Cops definitely prefer it goes down easy and will accomodate someone who merely forgot or was confused. They certainly don’t want them incarcerated. But cops are charged with upholding the law. Thumbing your nose at the system is definitely a crime and often indicative of someone with bigger issues that can be a concern for society.

    EDITOR NOTE–Sis, we agree with you completely. Perhaps we made a poor choice of words, but there is sure a problem with people who are already “in the system.” With so many warrants of a “technical nature” there is a lot of room for clerical error as well.

  4. JoJo the Bear
    Sep 19, 2007, 2:06 pm

    Is this an “I don’t want to be on the outs with the Boise City court and cops” kind of announcement, Dave? It’s ok if it is. We don’t want you alienating people in places you need friends… just as long as you are willing and able to continue making Boise a better place to live as well keeping up an informative/fun blog site. Keep on keeping on, Fraz.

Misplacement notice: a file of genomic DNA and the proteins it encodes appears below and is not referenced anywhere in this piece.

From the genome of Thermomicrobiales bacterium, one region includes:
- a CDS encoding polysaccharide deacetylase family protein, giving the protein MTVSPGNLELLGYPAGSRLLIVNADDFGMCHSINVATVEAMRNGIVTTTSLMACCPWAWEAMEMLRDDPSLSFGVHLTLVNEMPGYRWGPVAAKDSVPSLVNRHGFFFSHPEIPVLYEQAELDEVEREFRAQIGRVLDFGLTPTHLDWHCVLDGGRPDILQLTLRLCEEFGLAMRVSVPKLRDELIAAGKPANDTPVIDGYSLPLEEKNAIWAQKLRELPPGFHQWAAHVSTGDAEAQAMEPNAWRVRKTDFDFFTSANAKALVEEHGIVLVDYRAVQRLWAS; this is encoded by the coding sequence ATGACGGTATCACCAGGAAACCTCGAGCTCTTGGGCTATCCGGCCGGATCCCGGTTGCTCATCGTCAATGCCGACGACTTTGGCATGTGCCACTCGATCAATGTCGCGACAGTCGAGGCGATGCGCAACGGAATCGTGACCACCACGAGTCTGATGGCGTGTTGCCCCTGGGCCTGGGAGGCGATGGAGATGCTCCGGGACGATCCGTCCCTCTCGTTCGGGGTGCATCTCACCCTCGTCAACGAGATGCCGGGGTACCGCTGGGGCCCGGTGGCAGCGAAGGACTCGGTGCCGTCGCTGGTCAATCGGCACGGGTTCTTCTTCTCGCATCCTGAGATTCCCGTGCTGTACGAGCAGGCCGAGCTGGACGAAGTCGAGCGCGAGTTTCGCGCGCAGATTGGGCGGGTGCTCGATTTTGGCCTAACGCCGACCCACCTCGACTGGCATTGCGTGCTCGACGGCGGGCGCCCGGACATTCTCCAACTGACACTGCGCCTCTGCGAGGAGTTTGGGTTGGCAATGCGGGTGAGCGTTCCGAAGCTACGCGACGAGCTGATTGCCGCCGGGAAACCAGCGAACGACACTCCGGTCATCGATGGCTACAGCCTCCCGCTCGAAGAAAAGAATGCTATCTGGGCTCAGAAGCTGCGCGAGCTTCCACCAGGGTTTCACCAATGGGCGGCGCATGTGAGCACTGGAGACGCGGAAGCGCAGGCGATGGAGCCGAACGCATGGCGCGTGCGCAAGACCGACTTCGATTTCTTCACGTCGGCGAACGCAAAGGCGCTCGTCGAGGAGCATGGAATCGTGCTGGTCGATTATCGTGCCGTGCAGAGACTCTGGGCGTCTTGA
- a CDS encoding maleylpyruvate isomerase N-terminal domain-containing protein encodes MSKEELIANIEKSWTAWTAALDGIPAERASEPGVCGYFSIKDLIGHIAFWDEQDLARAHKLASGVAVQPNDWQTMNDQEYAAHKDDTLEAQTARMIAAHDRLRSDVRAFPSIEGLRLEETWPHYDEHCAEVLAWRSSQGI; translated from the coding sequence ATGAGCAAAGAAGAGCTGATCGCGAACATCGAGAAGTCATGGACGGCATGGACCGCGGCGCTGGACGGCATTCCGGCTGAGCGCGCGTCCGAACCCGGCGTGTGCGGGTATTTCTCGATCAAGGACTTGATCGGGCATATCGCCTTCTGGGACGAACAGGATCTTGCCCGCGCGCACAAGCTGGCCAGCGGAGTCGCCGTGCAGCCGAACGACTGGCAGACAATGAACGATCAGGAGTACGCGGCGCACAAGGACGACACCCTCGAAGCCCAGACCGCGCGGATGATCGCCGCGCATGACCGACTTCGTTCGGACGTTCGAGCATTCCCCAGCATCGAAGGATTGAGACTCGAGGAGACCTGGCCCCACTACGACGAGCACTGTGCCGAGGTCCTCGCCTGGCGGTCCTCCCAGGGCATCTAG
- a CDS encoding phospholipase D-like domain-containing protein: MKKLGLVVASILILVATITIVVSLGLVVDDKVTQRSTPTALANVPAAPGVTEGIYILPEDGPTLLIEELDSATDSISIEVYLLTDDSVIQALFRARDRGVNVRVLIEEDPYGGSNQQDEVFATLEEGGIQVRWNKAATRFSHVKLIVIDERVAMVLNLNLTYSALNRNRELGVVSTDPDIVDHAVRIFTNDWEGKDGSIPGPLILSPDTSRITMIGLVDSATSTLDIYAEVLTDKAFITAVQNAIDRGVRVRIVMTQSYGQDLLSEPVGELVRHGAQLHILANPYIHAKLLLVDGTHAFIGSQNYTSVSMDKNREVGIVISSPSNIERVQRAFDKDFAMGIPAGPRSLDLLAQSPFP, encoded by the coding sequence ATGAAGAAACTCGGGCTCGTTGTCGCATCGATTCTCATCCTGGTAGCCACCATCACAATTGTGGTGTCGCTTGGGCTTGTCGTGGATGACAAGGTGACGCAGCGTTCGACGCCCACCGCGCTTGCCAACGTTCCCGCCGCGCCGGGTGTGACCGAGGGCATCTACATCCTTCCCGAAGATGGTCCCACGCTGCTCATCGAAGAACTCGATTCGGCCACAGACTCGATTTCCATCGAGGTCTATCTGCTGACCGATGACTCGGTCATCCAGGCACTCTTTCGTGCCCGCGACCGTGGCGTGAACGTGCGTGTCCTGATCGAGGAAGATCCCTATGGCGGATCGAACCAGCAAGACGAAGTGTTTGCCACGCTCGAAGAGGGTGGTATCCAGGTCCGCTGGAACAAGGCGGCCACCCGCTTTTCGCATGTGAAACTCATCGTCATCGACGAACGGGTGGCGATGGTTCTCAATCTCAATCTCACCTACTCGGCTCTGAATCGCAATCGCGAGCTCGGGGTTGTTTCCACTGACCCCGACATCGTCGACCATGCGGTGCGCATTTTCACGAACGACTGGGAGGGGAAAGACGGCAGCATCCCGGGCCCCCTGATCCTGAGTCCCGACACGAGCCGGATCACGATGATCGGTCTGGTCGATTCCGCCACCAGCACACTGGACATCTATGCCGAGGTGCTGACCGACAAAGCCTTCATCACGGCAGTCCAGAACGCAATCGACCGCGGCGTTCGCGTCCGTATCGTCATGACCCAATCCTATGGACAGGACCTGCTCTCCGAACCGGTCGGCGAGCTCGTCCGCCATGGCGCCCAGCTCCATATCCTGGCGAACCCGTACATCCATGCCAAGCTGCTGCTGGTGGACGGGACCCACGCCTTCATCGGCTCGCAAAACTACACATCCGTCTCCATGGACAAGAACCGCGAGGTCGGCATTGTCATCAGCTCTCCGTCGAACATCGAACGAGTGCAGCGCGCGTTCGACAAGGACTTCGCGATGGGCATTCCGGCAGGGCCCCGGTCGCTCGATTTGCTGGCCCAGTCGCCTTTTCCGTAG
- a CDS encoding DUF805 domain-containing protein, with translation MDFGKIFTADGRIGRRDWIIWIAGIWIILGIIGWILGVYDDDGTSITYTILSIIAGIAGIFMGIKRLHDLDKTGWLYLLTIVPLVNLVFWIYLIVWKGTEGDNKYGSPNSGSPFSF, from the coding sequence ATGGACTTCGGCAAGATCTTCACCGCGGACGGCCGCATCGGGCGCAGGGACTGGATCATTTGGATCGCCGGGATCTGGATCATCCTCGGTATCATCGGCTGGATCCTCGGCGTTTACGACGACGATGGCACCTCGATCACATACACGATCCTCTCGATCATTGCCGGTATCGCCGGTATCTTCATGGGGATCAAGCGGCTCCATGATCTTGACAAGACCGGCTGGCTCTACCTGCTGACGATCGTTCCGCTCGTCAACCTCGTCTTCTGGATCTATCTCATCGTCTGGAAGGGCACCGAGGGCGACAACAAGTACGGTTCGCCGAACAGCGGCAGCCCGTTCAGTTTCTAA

5. Grumpy ole guy
    Sep 20, 2007, 1:54 am

    Hey! watch it! Without “failure to appear” warrents there’d be no Stephanie Plum novels and the world would be a much, much sadder place.

    I really do like the idea of a post card to those who have outstanding warrents; even better, maybe, would be a registered letter so there would be a means of checking on the validity of the last known address.

  6. Paul makes a good point in that authorities should send a postcard to the people at their last known address. That would clear up a lot of cases where an otherwise law-abiding citizen has made an oversight or honest mistake.

    Other than that, however, there is a certain percentage of the population that is perpetually in some phase of the criminal justice system, always somewhere between arrest and parole/probation. These people will continually have to be babysat and will never get their affairs in order. It’s a cost of doing business for society.